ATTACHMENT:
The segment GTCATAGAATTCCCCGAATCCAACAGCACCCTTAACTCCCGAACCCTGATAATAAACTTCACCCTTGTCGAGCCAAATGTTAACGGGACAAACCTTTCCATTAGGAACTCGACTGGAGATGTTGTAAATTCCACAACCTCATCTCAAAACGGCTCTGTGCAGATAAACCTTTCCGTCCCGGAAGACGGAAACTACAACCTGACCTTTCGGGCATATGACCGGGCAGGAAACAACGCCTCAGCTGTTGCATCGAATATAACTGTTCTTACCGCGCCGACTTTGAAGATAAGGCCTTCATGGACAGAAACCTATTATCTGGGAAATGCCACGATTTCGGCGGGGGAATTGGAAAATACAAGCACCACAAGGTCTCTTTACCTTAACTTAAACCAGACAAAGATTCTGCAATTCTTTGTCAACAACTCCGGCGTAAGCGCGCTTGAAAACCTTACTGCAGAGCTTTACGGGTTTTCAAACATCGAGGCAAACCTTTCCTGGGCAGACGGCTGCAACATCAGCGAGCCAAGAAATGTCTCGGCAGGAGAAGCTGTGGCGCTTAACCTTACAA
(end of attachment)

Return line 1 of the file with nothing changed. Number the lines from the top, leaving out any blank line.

The segment GTCATAGAATTCCCCGAATCCAACAGCACCCTTAACTCCCGAACCCTGATAATAAACTTCACCCTTGTCGAGCCAAATGTTAACGGGACAAACCTTTCCATTAGGAACTCGACTGGAGATGTTGTAAATTCCACAACCTCATCTCAAAACGGCTCTGTGCAGATAAACCTTTCCGTCCCGGAAGACGGAAACTACAACCTGACCTTTCGGGCATATGACCGGGCAGGAAACAACGCCTCAGCTGTTGCATCGAATATAACTGTTCTTACCGCGCCGACTTTGAAGATAAGGCCTTCATGGACAGAAACCTATTATCTGGGAAATGCCACGATTTCGGCGGGGGAATTGGAAAATACAAGCACCACAAGGTCTCTTTACCTTAACTTAAACCAGACAAAGATTCTGCAATTCTTTGTCAACAACTCCGGCGTAAGCGCGCTTGAAAACCTTACTGCAGAGCTTTACGGGTTTTCAAACATCGAGGCAAACCTTTCCTGGGCAGACGGCTGCAACATCAGCGAGCCAAGAAATGTCTCGGCAGGAGAAGCTGTGGCGCTTAACCTTACAA